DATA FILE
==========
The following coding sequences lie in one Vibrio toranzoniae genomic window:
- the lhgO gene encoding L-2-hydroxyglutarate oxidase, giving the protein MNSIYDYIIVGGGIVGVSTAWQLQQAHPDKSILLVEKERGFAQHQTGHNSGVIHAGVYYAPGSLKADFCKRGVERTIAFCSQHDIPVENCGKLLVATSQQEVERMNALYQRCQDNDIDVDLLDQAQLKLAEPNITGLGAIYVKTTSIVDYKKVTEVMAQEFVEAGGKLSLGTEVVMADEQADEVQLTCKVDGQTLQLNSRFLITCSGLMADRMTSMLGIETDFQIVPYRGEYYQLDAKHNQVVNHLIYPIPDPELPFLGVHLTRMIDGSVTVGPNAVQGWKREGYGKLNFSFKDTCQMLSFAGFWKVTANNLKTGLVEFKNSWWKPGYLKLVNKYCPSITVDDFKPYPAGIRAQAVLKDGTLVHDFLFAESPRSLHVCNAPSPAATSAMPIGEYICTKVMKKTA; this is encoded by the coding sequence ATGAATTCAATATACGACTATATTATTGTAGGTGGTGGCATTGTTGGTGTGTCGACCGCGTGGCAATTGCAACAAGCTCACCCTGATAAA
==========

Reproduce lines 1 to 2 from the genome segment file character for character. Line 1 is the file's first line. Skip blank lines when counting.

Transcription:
The following coding sequences lie in one Vibrio toranzoniae genomic window:
- the lhgO gene encoding L-2-hydroxyglutarate oxidase, giving the protein MNSIYDYIIVGGGIVGVSTAWQLQQAHPDKSILLVEKERGFAQHQTGHNSGVIHAGVYYAPGSLKADFCKRGVERTIAFCSQHDIPVENCGKLLVATSQQEVERMNALYQRCQDNDIDVDLLDQAQLKLAEPNITGLGAIYVKTTSIVDYKKVTEVMAQEFVEAGGKLSLGTEVVMADEQADEVQLTCKVDGQTLQLNSRFLITCSGLMADRMTSMLGIETDFQIVPYRGEYYQLDAKHNQVVNHLIYPIPDPELPFLGVHLTRMIDGSVTVGPNAVQGWKREGYGKLNFSFKDTCQMLSFAGFWKVTANNLKTGLVEFKNSWWKPGYLKLVNKYCPSITVDDFKPYPAGIRAQAVLKDGTLVHDFLFAESPRSLHVCNAPSPAATSAMPIGEYICTKVMKKTA; this is encoded by the coding sequence ATGAATTCAATATACGACTATATTATTGTAGGTGGTGGCATTGTTGGTGTGTCGACCGCGTGGCAATTGCAACAAGCTCACCCTGATAAA